- First Expunged (4 bytes)
- lowest modified time of an expunged message in this mailbox (or zero if there are no expunged messages) - used to determine if the mailbox needs repacking.
- Last Repack Time (4 bytes)
- a timestamp for the last repack, to ensure repacks aren’t done too close together if expunges were closely spaced
- Header File CRC (4 bytes)
- CRC32 value of the bytes in the
cyrus.headerfile for this mailbox. Must be rewritten whenever the cyrus.header file is changed (see locking considerations above - this is why the cyrus.index must be exclusively locked!)
- Sync CRC (4 bytes)
- An XOR of the CRC32 of a specially generated value for each of the non-expunged records in this mailbox. This is a cached value which allows the replication subsystem to quickly determine that all non-expunged records in a mailbox are in sync and detect possible “split brain” scenarios with low bandwidth use.
- Recent UID (4 bytes)
- The highest UID last time an IMAP client logged in as the mailbox owner (or anybody if SHAREDSEEN is enabled) selected this mailbox. Used to generate the \Recent flags in IMAP
- Recent Time (4 bytes)
- Used for consistency with the seen_db code, but probably not actually necessary. Oh well
- Header CRC (4 bytes)
- Must always be the LAST record of the header. This is the CRC32 of
the actual bytes on disk (network order format) for the rest of the
cyrus.index. By keeping it last, it can be easily calculated with
the following snippet of code:
crc = crc32_map(buf, OFFSET_HEADER_CRC);- i.e. crc32 from the start of the buffer to just before this field.
There are also spare fields in the index header, to allow for future expansion without forcing an upgrade of the file, and to round up to be divisible by 8 bytes.
These records start immediately following the
and are all fixed size. They are in-order by uid of the message.
- UID (4 bytes)
- UID of the message
- INTERNALDATE (4 bytes)
- INTERNALDATE of the message (where possible, this matches the creation and modification times of the file on disk to help reconstruct in the event of data loss)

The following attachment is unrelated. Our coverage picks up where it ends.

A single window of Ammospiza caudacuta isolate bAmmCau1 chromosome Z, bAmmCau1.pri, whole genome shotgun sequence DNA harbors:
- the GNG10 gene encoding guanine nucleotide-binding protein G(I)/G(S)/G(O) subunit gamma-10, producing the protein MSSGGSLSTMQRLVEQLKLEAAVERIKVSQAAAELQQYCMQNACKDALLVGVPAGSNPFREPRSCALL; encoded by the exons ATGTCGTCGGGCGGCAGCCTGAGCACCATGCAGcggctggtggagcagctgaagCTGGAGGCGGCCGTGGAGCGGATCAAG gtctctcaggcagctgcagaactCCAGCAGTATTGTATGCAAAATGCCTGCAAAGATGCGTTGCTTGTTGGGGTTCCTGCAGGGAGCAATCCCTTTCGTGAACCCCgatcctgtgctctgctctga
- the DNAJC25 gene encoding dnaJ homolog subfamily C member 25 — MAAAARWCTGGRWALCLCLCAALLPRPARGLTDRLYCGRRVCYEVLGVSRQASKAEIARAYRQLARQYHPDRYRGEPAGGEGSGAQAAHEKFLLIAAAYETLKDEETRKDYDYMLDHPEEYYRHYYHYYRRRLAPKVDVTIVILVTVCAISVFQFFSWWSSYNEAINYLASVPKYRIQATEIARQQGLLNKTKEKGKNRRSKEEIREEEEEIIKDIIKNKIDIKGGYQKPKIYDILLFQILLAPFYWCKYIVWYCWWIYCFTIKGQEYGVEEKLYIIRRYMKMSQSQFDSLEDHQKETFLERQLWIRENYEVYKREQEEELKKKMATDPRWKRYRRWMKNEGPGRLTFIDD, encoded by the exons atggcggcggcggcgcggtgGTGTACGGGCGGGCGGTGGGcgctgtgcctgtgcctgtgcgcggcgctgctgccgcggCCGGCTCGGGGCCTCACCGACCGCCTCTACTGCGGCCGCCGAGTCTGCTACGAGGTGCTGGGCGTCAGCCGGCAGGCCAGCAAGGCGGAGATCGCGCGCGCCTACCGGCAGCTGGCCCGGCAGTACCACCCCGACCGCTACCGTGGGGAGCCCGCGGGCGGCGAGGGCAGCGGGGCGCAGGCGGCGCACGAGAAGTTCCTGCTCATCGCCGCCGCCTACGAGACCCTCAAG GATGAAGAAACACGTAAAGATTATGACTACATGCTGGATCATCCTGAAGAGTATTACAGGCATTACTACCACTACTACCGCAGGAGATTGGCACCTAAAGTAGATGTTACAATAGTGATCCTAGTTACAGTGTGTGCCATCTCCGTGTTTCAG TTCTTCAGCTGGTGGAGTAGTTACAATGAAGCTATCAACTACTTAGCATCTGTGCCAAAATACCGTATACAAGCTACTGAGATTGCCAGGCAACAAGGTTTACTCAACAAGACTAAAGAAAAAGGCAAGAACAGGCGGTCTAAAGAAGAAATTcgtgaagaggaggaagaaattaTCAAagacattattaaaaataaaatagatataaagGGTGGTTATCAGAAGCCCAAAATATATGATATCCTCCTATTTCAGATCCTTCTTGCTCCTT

- SENTDATE (4 bytes)
- Contents of the Date: header chomped to day resolution with timezone stripped.
- SIZE (4 bytes)
- Size of the whole message (in octets)
- HEADER SIZE (4 bytes)
- Size of the message header (in octets)
- GMTIME (4 bytes)
- Contents of the Date: header at 1 second resolution and converted to GMT (for sort)
- CACHE_OFFSET (4 bytes)
- Offset into the
cyrus.cachefile for the beginning of this message’s cache entry.
- LAST UPDATED (4 bytes)
- (time_t) of the last time this record was changed
- SYSTEM FLAGS (4 bytes)
- Bitmask showing which system flags are set/unset
- USER FLAGS (MAX_USER_FLAGS / 32 bytes)
- Bitmask showing which user flags are set/unset (bits correspond to positions in the cyrus.header flag list, i.e. (1<<0) == the flag name
- CONTENT_LINES (4 bytes)
- Number of text lines contained in the message content (body).
- CACHE_VERSION (4 bytes)
- Indicates the version number of the cache record for the message (determines which headers are cached, see list in mailbox.c).
- GUID (MESSAGE_GUID_SIZE bytes)
- Globally Unique IDentifier of the message (used by replication engine). This is the sha1 value of the bytes as stored on disk.
- MODSEQ (8 bytes)
- Modification Sequence of the message (CONDSTORE).
- CACHE_CRC (4 bytes)
- This is the CRC32 of all the bytes of the cache record (all 10
fields) as stored on disk. Again, calculated over the exact bytes
stored in the
- RECORD_CRC (4 bytes)
- Like the header CRC - this is the CRC32 of all the bytes in on-disk
order that exist in this record. Records are always rewritten as the
entire record, including the updated CRC, so it’s always consistent
if you have a lock on the
cyrus.indexfile, because writers will wait until they get an exclusive lock to make modifications.
Expunge is super quick now - it’s just a flag update!
Append is relatively fast (it only adds to the end of both the cache and index files and modifies the index header)
Message unlinks always happen during the “close” phase - which may be noticed when you select another mailbox, but otherwise are delayed from the actual action. With delayed expunge, the unlinks are pushed off to cyr_expire which is a background task, and will never be noticed by the user.
Message delivery is something like this:
- write/sync message file
- write/sync new
- write/sync new
- calculate, write, sync new
- acknowledge message delivery
The message isn’t delivered until the new index header is written. In case of a crash before the new index header is written, any previous writes will be overwritten on the next delivery (and will not be noticed by the readers).
Note that certain power failure situations (power failure in the middle of a disk sector write) could cause a mailbox to need reconstruction (possibly even losing some flag state). These failure modes are not possible in the “Hardware RAID disk model” (which we will describe somewhere else when we get around to it).
- Cache all header fields? (or all up to Xk?) This could greatly improve speeds of clients that just ask for everything, but also increases the expense of rewriting the cache file (as well as the size it takes on disk).
- Reformat cache file to use a (size)(size)(size)(size)(data)(data)(data) format. This makes accesses anywhere in the cache file equally fast, as opposed to having to iterate through all the entires for a given message to get to the last one. Note that either way is still O(1) so maybe it doesn’t matter much.
- It would be useful to store a uniqueid -> mailbox name index, so that we could fix arbitron again.